Mr. and Mrs. Robot as teachers

Human beings are taking enormous strides in tinkering with the creation of their own likenesses. Artificial intelligence accompanies us more and more frequently as a helper in daily life – we even meet up with robots in the classroom and other educational settings.

The age of true cognitive systems has begun. Gone are the days when researchers programmed static knowledge into computers. Instead, today people are working with methods that make it possible for robots and other machines to learn actively, apply what’s been learned, and place it within increasingly larger contexts. Sometimes the robot even becomes a teacher. Today’s AI is designed to learn from experience. This accumulated knowledge-base is very valuable for human beings. This is one of the reasons why robots are now being increasingly used in the field of education. Because of their continuously developing communication capabilities, they impart specialized knowledge more and more frequently at schools and universities, or as private tutors.

Machines crack jokes

We’ve already become accustomed to communicating with machines – be it talking to automated phone systems or Apple’s Siri software (Speech Interpretation and Recognition Interface), for example. The results can be irritating, if the automated system doesn't precisely understand our input, or amusing if, for example, Siri takes things humorously and tries to crack a joke. Computer specialists, mathematicians, psychologists and many other experts all over the world are working on teaching robots what human emotions are, or more precisely, how they can be evaluated. The goal is to use robots for purposes beyond education, for example, to generate customer loyalty, in the field of medical and health care, and for therapy applications.

All-knowing customer clown

This is where Pepper, Romeo, and NAO come in. The three brothers were “born” at SoftBank Robotics. Pepper was created to support companies with customer service. Not only has he been busy in Nestlé shops in Japan since 2014, but now he has also been put to work at French train stations in the Loire region and in European Carrefour supermarkets. The little humanoid robot has an enormous store of knowledge thanks to a large data memory. He recognizes his counterpart, is able to assess emotional states (“Are you sad?”) and communicates on the basis of existing customer information.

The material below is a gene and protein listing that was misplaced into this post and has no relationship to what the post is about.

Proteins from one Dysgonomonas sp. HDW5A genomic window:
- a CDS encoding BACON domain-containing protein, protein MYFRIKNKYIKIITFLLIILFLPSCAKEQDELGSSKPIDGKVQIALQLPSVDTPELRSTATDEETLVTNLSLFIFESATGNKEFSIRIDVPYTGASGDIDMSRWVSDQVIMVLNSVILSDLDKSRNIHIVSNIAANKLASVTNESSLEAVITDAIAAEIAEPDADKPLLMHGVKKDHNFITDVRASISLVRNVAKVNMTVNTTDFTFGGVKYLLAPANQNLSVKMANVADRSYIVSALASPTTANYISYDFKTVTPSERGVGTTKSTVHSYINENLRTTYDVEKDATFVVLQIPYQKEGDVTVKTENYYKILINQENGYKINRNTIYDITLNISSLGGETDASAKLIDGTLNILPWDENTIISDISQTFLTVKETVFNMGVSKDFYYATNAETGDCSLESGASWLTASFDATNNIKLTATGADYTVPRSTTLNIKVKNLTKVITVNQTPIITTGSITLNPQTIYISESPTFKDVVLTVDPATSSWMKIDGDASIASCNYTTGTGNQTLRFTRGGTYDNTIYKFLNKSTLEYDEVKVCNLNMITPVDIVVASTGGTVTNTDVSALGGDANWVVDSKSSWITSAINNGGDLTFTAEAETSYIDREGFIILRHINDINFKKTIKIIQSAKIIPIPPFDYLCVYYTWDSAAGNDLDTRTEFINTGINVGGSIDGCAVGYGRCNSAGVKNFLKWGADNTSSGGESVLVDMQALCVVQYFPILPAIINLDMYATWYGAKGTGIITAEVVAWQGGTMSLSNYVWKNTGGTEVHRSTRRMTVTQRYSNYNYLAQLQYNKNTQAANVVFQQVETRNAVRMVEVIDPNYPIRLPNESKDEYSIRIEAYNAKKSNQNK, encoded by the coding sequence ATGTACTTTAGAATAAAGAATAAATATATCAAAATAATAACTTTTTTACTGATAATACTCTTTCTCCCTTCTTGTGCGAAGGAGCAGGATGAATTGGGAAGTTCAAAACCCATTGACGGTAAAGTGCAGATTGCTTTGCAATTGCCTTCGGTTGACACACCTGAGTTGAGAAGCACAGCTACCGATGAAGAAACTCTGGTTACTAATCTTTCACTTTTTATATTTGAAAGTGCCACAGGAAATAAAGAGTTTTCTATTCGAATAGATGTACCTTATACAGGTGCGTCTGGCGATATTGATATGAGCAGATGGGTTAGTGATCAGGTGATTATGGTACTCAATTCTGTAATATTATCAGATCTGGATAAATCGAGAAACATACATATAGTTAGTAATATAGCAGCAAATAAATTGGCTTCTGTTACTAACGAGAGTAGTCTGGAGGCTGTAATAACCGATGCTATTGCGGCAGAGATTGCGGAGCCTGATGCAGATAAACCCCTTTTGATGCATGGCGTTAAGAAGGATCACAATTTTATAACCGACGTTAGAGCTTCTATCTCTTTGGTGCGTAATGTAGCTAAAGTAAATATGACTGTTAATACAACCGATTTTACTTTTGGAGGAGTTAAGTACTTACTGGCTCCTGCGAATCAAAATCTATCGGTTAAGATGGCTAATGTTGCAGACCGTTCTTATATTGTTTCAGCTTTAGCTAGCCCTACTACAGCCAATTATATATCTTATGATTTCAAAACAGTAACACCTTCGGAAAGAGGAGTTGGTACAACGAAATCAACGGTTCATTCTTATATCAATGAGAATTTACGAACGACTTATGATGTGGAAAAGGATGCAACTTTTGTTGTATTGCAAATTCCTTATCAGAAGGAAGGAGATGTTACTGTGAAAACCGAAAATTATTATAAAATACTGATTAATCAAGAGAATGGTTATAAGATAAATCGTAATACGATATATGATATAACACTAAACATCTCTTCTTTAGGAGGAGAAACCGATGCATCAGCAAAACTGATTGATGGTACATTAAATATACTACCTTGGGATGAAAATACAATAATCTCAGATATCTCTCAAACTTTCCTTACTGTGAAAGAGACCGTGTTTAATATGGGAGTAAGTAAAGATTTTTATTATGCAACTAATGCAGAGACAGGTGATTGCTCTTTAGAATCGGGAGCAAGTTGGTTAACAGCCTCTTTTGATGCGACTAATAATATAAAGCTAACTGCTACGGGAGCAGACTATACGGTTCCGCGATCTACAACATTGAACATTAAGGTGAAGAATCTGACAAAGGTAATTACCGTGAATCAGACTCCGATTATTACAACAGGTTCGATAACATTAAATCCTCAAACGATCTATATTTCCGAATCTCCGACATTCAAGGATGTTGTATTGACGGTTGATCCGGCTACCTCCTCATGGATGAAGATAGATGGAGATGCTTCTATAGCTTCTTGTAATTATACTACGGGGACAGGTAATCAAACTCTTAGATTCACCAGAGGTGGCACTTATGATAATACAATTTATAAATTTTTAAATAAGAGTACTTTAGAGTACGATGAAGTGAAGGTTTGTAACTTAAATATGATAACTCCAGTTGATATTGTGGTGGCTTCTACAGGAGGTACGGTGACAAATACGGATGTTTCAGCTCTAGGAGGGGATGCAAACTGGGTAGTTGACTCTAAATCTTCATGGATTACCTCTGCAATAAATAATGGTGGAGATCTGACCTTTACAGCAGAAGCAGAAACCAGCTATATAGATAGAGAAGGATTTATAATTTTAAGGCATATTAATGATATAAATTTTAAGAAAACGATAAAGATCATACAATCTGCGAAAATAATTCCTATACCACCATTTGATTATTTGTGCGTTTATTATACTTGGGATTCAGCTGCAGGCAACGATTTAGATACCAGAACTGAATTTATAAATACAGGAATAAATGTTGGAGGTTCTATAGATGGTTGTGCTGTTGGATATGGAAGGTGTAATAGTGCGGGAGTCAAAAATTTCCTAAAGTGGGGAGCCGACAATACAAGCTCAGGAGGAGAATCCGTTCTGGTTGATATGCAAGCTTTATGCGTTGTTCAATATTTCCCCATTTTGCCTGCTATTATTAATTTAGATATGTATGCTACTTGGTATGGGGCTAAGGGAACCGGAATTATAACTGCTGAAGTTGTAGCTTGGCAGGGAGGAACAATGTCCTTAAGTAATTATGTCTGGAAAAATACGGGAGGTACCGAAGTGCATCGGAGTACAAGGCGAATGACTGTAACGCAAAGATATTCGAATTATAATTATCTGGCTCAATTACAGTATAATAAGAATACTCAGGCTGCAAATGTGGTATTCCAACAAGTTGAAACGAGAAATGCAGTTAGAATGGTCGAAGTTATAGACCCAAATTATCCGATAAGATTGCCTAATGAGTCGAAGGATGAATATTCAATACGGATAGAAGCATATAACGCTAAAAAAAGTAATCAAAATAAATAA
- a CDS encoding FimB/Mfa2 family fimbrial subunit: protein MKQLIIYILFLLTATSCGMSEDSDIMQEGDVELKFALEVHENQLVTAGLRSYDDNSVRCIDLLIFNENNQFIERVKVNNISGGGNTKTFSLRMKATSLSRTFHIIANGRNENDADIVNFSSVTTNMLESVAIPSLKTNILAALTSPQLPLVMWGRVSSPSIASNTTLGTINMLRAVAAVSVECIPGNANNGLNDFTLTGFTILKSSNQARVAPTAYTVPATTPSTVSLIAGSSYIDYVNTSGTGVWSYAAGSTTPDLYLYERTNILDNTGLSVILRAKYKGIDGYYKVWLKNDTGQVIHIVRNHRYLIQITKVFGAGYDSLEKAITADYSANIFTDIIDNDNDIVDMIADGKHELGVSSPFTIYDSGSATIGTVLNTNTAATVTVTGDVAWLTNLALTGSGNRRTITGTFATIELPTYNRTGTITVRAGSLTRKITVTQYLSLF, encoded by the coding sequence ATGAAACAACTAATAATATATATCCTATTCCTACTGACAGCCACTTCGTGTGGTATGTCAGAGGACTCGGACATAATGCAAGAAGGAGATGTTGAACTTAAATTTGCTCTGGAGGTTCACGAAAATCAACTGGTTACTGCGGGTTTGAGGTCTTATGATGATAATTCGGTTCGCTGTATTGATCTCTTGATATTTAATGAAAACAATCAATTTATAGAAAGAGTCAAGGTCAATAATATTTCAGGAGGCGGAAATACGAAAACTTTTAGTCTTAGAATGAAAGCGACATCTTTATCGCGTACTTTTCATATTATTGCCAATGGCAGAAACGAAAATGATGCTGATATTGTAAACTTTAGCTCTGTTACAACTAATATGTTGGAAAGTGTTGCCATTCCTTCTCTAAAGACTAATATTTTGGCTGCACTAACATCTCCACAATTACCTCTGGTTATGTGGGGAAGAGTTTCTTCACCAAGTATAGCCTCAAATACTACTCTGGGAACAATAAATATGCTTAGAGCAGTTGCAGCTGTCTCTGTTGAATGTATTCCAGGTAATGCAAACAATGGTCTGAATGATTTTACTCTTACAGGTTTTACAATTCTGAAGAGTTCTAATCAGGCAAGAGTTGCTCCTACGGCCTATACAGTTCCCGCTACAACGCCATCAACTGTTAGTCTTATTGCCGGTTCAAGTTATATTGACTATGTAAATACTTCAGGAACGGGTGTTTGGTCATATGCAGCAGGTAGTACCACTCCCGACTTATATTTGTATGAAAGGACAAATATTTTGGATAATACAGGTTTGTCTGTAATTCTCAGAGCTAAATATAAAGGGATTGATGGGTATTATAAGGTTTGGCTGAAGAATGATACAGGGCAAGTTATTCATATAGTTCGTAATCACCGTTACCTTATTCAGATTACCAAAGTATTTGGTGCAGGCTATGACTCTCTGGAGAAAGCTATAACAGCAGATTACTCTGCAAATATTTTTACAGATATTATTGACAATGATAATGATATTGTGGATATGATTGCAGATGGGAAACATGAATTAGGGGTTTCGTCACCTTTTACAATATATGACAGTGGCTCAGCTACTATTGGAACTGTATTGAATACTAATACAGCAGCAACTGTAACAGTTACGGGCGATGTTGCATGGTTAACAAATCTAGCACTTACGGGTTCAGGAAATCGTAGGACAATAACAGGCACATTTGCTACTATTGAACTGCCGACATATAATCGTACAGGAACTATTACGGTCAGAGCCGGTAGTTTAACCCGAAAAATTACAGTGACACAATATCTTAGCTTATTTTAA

Smart assistants

At 140 cm (4 1/2 feet), Romeo is quite a bit taller than Pepper and was developed to assist people with physical disabilities. With Romeo's help, the autonomy of elderly people can be enhanced. The robot assistant can open doors, climb stairs, and fetch things. With a height of just 58 cm (1 1/4 feet), NAO is a miniature version of Pepper and Romeo, but yet the oldest of SoftBank Robotics’ humanoid robots. Developed back in 2006, and currently in its fifth generation, NAO is used by thousands all over the world.

Robot teacher speaks 20 languages

NAO, the interactive, customizable robot whose name in Japanese means "honesty," recognizes more than twenty languages. NAO can help train on a variety of learning content, so he’s being increasingly used in schools. In Japan - the land of robots - students learn vocabulary, practice mental arithmetic, and do gymnastic exercises as assigned by the robot. The children are enthusiastic and fully involved. A Japanese study (study of the use of robot teachers at the University of Osaka) concerning the use of NAO reveals that the noise level is significantly lower during lessons with a teacher-robot team.

Robot teachers in Germany and Austria

Robots as assistant teachers have arrived in Germany and Austria as well. With his vast knowledge, NAO supplements the teaching of STEM subjects (Science, Technology, Engineering, and Math) in many schools across all age groups. For example, grammar school pupils in Karlsbad, Germany, learn programming with NAO’s assistance, and NAO is also available to pupils for instruction at (vocational high school) HTL Leonding in Upper Austria.

Refugee children learn German from robots

The L2TOR project launched in 2016 (Second Language Tutoring using Social Robots) is designed to teach the new second language to immigrant children from four to six years old using humanoid robots, so that the children can be integrated into the school system as quickly as possible. However, language training with the robots is intended as an individual supplement to, and not a replacement for, existing educational offerings. Clearly, the use of robots creates additional resources, and with a current purchase price of roughly €12,000, NAO will be less expensive than a personal human tutor in the long run.

Poor human-machine interaction

Despite all of this, there are still limits to the quality of human-machine interaction. It functions well enough within the parameters of a child's limited vocabulary. But the artificial intelligence is not capable of understanding the context of a more complex conversation and responding meaningfully and spontaneously. Computer scientists, educators, and linguists are continuously working on the step-by-step improvements toward the perfection of comprehension. NAO should develop quickly in this regard. He’s used in research projects dealing with the issue of human-machine interaction, collecting vast amounts of data. Essential questions are considered, for example: What characterizes human emotions? How can they be recognized with the help of computers, and how can computers themselves learn emotions?